"My sister got me breastfeeding. I saw how easy she had it, no bottles, no formula. When her first baby wouldn't latch, she pumped milk for him to give him the immunities till he latched.
"Breastfeeding's easier after you get going. At night, you don't have to get up. We keep her in a bassinette by the bed, and I pull her into bed with me, nurse her and feel close, then put her back. It's a sweet time."
Erica Mason, 25, of Charleston, is a WIC breastfeeding counselor for Valley Health. Her mother, Annette Mason, nursed her, and Erica nursed daughter Jazmin.
"Back when I was nursing my daughter, I didn't have a car, so I carried her with me everywhere. I got so good at breastfeeding in public, sometimes people wouldn't even know I had a baby.
"I kept her completely covered in my Moby wrap, strapped to my body so my hands were free. I could even shop while I was nursing her. When she got hungry, I'd adjust her to where she needed to be, and I'd be walking down the middle of the mall, shopping bags in either hand, nursing away. Nobody had a clue.
"Older women noticed sometimes. That's all. Us breastfeeding moms, we're so modest and discreet, sometimes I think it keeps people from getting used to it. They don't know a breastfeeding mom just walked past them.
"Comparatively few black women breastfeed. I've thought about that a lot, because we have health problems it could help with.
"It's not a simple question. Years and years ago, in slavery days, a lot of African women had to nurse babies for their masters. A stigma got attached to it. And people think it's what people beneath you do, that you're poor and powerless if you breastfeed. Generation after generation, those ideas get engrained until we can't really say what's going on.
"My mother's family couldn't understand why she wanted to breastfeed me. They said if she wanted to know about breastfeeding, to go ask the hippies. She read books and called the LaLeche League.
"As a coach, I try to help mothers look clearly at the pluses. I try to dispel myths they may have heard. But it is a very emotional decision, with a lot mixed into it. Sometimes fathers don't want the woman breastfeeding, the 'that's my playground' kind of thing.
"These days, educated women with money are most likely to breastfeed, but people still have the idea that if you breastfeed, it means you don't have the money to afford formula.
"It's generational. If my mother had gone along with her family, she would have taught me to bottlefeed. A lot of young mothers, all they've seen is bottles, and nobody's ever told them there's a difference."
At 39, CaCoe Manley is studying forensics at West Virginia Tech, while daughter Kiara, 5, attends kindergarten. She had her fourth child earlier last week.
"My mom was a nurse. She breastfed me a few weeks, then quit when she went back to work. Back then, they didn't let women pump milk on the job at all, so when my mom went back, she pretty much had to give up breastfeeding.
"That's starting to change. I'm 39, and I breastfed my first three kids. With the new baby, I'm more aware of how it benefits me, the mother. It lowers my breast and ovarian cancer risk. I'll lose weight faster. Breastfeeding uses up calories.
"It's comfortable and easy for me. I'm glad to doing it again. It's hard to describe the closeness you get with your baby, physically and emotionally. I think it's made them closer to me when they got older, too.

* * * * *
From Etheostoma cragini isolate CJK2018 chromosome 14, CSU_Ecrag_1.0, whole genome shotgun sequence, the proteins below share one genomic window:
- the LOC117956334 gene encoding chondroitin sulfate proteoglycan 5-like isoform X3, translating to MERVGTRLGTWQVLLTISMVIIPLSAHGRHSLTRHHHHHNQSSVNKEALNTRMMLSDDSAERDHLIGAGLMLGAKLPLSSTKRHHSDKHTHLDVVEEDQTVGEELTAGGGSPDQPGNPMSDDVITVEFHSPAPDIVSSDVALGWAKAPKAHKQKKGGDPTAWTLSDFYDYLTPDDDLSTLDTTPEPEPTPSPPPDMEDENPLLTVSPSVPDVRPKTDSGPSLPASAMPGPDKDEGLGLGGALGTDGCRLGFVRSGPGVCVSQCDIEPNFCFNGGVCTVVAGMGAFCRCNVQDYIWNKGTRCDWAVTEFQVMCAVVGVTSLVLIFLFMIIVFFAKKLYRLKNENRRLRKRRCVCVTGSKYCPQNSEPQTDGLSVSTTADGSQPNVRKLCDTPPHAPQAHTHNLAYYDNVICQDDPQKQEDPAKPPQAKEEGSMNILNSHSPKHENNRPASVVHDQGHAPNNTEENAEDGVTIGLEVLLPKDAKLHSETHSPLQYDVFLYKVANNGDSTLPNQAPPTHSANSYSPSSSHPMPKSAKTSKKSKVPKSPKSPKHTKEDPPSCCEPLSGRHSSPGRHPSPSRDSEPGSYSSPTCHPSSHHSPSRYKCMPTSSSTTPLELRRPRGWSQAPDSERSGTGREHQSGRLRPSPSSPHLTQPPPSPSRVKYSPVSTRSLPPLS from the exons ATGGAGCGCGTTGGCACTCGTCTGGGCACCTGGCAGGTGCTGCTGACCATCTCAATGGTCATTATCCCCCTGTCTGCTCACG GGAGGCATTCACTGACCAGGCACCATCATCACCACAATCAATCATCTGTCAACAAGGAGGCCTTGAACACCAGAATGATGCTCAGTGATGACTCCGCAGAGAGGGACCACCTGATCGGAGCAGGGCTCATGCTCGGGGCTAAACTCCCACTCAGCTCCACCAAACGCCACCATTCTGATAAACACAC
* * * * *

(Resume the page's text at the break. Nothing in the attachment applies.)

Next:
"I'm a student at West Virginia Tech now. I plan to find a private place to pump milk at school and put it in bottles for the baby. A mother needs to be relaxed for her milk to drop.
" I think more people are getting used to it. They're realizing it's good for babies.
"I went back to school so I could get a better job and salary. It's now or never. I was at Mountain State University, but I'll finish up at Tech.
"I watch what I eat while I breastfeed. I want my milk to be as good as it can be for my kids. They're hardly ever sick. I like to think I helped give them that."
Doddridge County native Maggie Sammons, 30, left her job as a Charleston grade school guidance counselor to be a fulltime mom for a few years.
"I was breastfed, so I never thought of doing anything else. That's what I knew. He had latching problems at first, but my mom was there, saying, 'Well, let's try a pillow here or prop him up this way and see how it works.' So I was lucky. Women used to do that for each other all the time.
"I'm not trying to make a point with breastfeeding. I just decided it's best for my kids. Sometimes mothers who bottlefeed get defensive. When I say I breastfeed, they'll start justifying bottle feeding, and I'm thinking, 'Hey, I didn't say anything against it.'
"I usually say, 'Well, that was your choice, and this was mine' and try to leave it at that. I don't want to argue.
"I want my baby -- and myself -- to have the health benefits. I love doing it too. It's our quiet time together. It's so soothing.
"It's not as hard as some young mothers fear. My first one, I was stressed about feeding him in public, though I always covered up. With my second one, it's not that way. I'm usually with friends, and I'll say, 'I hope you don't mind, but I'm going to nurse now.' I don't say, 'Do you mind?' because I'm going to do it. When he's hungry, I feed him.
"Maybe people are getting used to this. I've never had negative reactions. Sometimes I do get little approving nods, often from a woman, like she's saying, 'Good for you!'"
Reach Kate Long at katel...@wvgazette.com or 304-343-1884.
This ongoing project is supported by the Dennis A. Hunt Health Journalism Fund, administered by The California Endowment Health Journalism Fellowships at the USC Annenberg School for Communication & Journalism.